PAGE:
Neurodiversity and Grief: Navigating this Intricate Intersection

Grief is a universal human experience, yet the way individuals navigate, and process grief can vary significantly based on their unique needs, including if they are neurodiverse. Neurodiversity not only is an umbrella term for a range of different conditions, it is also a concept that recognises and celebrates the natural variations in how individuals think, learn, and process information.

This blog not only explores the intersection of neurodiversity and grief, highlighting the challenges faced by neurodivergent individuals, but also provides ideas that may help you or anyone you love that is neurodivergent and facing a grief journey. 

Neurodiversity and Grief – Understanding the Intersection

At 2wish, we know that anyone who is neurodivergent may experience grief differently than neurotypical individuals, but it is important to emphasise that this difference does not take away the grief neurodivergent people feel or reduce the need for appropriate support and guidance.

We know that the sensory, communication and processing differences that neurodivergent people experience can result in different ways of expressing grief and different ways of understanding death and mourning. For example, someone with autism may struggle with processing and expressing their emotions, while someone with ADHD may find it difficult to focus on their feelings of loss and work to avoid it in order to cope. For many neurodivergent individuals, sudden and unexpected death can also exacerbate other conditions that they may be facing, such as anxiety, depression and physical symptoms.

In addition, neurodivergent individuals may face unique challenges when grieving, such as difficulty understanding abstract concepts like death, sensory overload in grief-related environments, and challenges in communicating their emotions and needs to others. This is compounded when put alongside expected social norms of grief may as this may not align with the individual’s neurodivergent traits, leading to feelings of isolation and misunderstanding.

Helpful Strategies for Supporting Neurodiverse Individuals through the Grieving Process

We all know that when supporting people who are neurodivergent, it is important to offer personalised support that meets their exact needs. Some of the best strategies include:

  • Being Clear and Consistent – being upfront and honest about the death and what happened will be vital to people who are neurodivergent so that they are not left feeling confused or shut away from what is happening.
  • Creating Safe Sensory Grieving Spaces – the place that people are told about death has a profound effect on the rest of their lives, and this is even more important for neurodiverse people. Making sure that sensory needs are considered is vital, and that a safe and comfortable space is available, such as one of the 2wish-funded bereavement rooms.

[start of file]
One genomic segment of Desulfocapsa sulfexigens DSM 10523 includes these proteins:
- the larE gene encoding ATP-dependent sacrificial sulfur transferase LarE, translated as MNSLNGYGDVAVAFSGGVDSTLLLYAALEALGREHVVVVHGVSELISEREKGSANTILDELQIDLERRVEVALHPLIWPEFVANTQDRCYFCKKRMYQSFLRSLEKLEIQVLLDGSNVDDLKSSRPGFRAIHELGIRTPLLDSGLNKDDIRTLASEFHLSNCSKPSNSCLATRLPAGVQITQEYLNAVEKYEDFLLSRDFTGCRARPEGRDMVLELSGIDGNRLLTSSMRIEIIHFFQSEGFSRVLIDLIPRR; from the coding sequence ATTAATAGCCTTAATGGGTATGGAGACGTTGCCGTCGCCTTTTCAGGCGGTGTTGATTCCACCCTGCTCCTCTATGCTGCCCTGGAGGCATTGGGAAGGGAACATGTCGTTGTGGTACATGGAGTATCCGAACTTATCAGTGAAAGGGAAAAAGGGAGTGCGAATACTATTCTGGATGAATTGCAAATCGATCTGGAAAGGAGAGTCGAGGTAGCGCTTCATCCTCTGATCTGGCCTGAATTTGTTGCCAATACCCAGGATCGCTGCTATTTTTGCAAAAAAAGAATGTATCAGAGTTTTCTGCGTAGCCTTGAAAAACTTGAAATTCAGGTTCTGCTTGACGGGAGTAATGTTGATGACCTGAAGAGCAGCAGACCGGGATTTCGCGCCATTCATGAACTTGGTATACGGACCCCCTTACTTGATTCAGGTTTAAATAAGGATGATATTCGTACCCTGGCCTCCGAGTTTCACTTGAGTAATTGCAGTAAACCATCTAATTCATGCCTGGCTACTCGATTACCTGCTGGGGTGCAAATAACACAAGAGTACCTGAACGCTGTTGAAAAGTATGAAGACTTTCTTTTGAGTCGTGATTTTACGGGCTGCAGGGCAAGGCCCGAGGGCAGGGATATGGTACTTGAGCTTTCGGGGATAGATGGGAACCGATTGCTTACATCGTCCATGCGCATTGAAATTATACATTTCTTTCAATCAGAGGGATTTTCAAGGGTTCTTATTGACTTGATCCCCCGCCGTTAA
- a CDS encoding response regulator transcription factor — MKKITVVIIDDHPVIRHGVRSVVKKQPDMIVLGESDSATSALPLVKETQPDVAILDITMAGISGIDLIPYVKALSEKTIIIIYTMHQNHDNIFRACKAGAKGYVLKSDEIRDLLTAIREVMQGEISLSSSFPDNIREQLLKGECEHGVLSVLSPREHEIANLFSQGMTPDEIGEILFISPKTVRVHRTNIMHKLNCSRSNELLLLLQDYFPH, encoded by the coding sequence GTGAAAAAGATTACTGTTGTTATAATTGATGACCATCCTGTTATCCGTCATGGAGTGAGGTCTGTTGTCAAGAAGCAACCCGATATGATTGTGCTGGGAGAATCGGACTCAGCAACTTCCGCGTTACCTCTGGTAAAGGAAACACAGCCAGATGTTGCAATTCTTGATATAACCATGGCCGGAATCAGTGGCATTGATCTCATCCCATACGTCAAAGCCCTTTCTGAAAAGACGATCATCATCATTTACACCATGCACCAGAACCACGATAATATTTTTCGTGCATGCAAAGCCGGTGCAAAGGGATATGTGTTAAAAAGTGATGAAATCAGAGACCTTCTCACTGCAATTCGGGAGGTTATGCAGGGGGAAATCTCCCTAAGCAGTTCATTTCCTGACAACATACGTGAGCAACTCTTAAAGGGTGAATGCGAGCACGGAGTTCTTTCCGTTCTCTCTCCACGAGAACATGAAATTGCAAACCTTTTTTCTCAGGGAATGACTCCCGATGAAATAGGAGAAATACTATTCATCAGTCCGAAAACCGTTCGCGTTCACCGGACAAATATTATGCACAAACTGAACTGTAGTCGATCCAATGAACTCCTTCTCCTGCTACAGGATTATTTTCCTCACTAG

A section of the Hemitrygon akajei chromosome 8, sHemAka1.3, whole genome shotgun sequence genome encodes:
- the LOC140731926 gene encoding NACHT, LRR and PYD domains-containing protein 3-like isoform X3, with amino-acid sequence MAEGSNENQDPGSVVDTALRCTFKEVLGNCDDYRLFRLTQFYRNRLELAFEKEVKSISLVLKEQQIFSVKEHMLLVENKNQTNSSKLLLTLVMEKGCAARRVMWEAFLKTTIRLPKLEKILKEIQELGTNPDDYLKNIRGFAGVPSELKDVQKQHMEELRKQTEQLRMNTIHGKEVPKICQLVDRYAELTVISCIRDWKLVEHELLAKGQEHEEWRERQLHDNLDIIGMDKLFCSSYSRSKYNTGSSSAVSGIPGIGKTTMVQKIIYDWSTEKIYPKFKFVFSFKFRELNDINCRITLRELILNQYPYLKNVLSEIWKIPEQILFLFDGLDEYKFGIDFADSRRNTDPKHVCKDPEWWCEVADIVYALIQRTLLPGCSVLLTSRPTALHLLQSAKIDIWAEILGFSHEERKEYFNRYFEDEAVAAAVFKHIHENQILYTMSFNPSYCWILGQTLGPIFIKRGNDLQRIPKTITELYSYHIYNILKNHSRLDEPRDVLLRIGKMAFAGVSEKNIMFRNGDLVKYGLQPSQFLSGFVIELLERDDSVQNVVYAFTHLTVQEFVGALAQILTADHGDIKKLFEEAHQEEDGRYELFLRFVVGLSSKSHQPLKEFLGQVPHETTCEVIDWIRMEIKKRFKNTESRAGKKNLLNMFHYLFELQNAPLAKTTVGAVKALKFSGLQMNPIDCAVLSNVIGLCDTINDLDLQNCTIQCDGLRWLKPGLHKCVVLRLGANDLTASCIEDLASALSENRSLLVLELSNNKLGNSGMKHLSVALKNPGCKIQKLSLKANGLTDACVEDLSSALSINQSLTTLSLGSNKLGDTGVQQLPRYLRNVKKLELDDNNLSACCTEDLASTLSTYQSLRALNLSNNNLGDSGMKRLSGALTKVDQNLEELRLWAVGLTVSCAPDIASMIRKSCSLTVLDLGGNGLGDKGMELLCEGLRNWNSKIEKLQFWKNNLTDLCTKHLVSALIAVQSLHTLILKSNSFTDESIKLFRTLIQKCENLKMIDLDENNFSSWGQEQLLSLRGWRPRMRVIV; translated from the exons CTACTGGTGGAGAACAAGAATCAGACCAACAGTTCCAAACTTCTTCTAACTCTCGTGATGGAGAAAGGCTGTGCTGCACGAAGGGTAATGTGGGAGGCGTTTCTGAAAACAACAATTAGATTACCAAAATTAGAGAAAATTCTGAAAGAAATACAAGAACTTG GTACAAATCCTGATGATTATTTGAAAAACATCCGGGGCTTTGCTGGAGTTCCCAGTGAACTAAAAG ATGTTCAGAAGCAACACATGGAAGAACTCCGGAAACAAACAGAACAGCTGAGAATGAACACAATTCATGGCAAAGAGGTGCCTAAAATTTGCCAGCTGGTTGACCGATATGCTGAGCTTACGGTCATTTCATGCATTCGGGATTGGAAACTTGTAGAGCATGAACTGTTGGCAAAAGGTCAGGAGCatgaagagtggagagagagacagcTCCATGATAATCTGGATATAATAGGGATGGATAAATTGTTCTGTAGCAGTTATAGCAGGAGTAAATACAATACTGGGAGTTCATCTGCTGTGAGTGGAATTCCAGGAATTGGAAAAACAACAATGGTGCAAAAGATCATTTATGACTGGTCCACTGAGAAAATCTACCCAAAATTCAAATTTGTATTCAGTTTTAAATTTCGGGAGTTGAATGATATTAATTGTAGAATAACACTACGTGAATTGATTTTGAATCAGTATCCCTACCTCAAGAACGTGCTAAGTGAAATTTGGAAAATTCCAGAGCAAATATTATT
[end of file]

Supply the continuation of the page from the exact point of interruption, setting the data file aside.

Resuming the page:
• Completing Appropriate Activities – when supporting people who are neurodiverse, ensuring the grief activities you complete are centred around the loss, what happened and what to expect will help with processing. For example, creating or using a social story about death can make it easier to share the news that someone has died.
  • Providing Time for Expression – many of us talk through our grief, but if someone’s neurodiversity makes them feel unable to talk then other forms of expression can help, including art therapy, movement therapy, writing and more.
  • Honest Answers – finally, but probably most importantly, providing honest, clear and factual answers will ensure that the person you are supporting is fully aware of what is happening and what to expect. It will also allow them to feel confident in trusting the support you are offering.

All these strategies go to show that by acknowledging someone’s specific needs and diverse ways in which people process grief, we can create a more inclusive and supportive environment for those who may struggle with traditional grief support services and expectations.

2Wish – Proud to Offer Neurodiversity-Inclusive Grief Support

At 2wish, we recognise that there is a growing need for grief support services and resources that are inclusive of neurodiversity, alongside a range of other needs. By providing accessible services, we can make sure that every person that is referred to us can get the support they need in a way that is best for them and at a time that is right.

At 2wish, we work with anyone who has been affected by the sudden and unexpected death of a child or young person under the age of 25. Whether you are finding it hard to navigate your grief or want more advice or information about what we do, the 2wish team would love to hear from you.

You can call us on (01443) 853125 or email us at and we will do our utmost to provide you with the help you are looking for. Reach out today and talk to one of our team.